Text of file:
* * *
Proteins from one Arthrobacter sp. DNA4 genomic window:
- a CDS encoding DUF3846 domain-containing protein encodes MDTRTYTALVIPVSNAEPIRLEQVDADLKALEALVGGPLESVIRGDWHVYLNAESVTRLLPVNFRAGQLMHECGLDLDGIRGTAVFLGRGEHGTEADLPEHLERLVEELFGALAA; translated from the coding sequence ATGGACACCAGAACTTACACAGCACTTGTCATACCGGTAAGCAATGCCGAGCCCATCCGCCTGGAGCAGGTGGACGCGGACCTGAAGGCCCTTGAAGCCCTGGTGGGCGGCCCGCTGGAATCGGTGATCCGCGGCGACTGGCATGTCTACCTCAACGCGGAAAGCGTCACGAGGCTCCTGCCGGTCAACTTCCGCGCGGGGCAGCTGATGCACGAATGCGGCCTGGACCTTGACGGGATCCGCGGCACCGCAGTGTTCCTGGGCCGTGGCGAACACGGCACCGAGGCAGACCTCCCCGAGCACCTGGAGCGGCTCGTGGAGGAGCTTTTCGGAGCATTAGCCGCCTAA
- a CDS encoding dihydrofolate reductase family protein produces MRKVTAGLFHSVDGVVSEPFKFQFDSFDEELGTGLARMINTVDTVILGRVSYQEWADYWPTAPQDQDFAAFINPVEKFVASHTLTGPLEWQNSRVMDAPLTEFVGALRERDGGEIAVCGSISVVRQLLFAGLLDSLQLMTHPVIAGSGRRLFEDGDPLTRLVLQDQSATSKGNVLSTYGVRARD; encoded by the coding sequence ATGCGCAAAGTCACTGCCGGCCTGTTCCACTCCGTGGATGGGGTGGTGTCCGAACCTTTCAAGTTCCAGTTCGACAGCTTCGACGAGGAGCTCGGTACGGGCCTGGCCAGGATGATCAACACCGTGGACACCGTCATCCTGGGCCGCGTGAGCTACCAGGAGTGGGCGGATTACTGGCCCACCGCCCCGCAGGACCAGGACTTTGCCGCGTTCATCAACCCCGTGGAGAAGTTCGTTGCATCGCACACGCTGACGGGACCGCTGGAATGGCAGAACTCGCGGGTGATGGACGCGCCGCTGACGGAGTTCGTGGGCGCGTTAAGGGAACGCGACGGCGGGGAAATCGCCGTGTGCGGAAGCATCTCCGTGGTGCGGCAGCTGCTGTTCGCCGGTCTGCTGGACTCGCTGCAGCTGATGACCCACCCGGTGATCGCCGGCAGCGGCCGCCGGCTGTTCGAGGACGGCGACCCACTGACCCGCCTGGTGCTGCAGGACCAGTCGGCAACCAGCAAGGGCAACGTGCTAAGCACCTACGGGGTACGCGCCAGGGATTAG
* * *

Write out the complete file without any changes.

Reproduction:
Proteins from one Arthrobacter sp. DNA4 genomic window:
- a CDS encoding DUF3846 domain-containing protein encodes MDTRTYTALVIPVSNAEPIRLEQVDADLKALEALVGGPLESVIRGDWHVYLNAESVTRLLPVNFRAGQLMHECGLDLDGIRGTAVFLGRGEHGTEADLPEHLERLVEELFGALAA; translated from the coding sequence ATGGACACCAGAACTTACACAGCACTTGTCATACCGGTAAGCAATGCCGAGCCCATCCGCCTGGAGCAGGTGGACGCGGACCTGAAGGCCCTTGAAGCCCTGGTGGGCGGCCCGCTGGAATCGGTGATCCGCGGCGACTGGCATGTCTACCTCAACGCGGAAAGCGTCACGAGGCTCCTGCCGGTCAACTTCCGCGCGGGGCAGCTGATGCACGAATGCGGCCTGGACCTTGACGGGATCCGCGGCACCGCAGTGTTCCTGGGCCGTGGCGAACACGGCACCGAGGCAGACCTCCCCGAGCACCTGGAGCGGCTCGTGGAGGAGCTTTTCGGAGCATTAGCCGCCTAA
- a CDS encoding dihydrofolate reductase family protein produces MRKVTAGLFHSVDGVVSEPFKFQFDSFDEELGTGLARMINTVDTVILGRVSYQEWADYWPTAPQDQDFAAFINPVEKFVASHTLTGPLEWQNSRVMDAPLTEFVGALRERDGGEIAVCGSISVVRQLLFAGLLDSLQLMTHPVIAGSGRRLFEDGDPLTRLVLQDQSATSKGNVLSTYGVRARD; encoded by the coding sequence ATGCGCAAAGTCACTGCCGGCCTGTTCCACTCCGTGGATGGGGTGGTGTCCGAACCTTTCAAGTTCCAGTTCGACAGCTTCGACGAGGAGCTCGGTACGGGCCTGGCCAGGATGATCAACACCGTGGACACCGTCATCCTGGGCCGCGTGAGCTACCAGGAGTGGGCGGATTACTGGCCCACCGCCCCGCAGGACCAGGACTTTGCCGCGTTCATCAACCCCGTGGAGAAGTTCGTTGCATCGCACACGCTGACGGGACCGCTGGAATGGCAGAACTCGCGGGTGATGGACGCGCCGCTGACGGAGTTCGTGGGCGCGTTAAGGGAACGCGACGGCGGGGAAATCGCCGTGTGCGGAAGCATCTCCGTGGTGCGGCAGCTGCTGTTCGCCGGTCTGCTGGACTCGCTGCAGCTGATGACCCACCCGGTGATCGCCGGCAGCGGCCGCCGGCTGTTCGAGGACGGCGACCCACTGACCCGCCTGGTGCTGCAGGACCAGTCGGCAACCAGCAAGGGCAACGTGCTAAGCACCTACGGGGTACGCGCCAGGGATTAG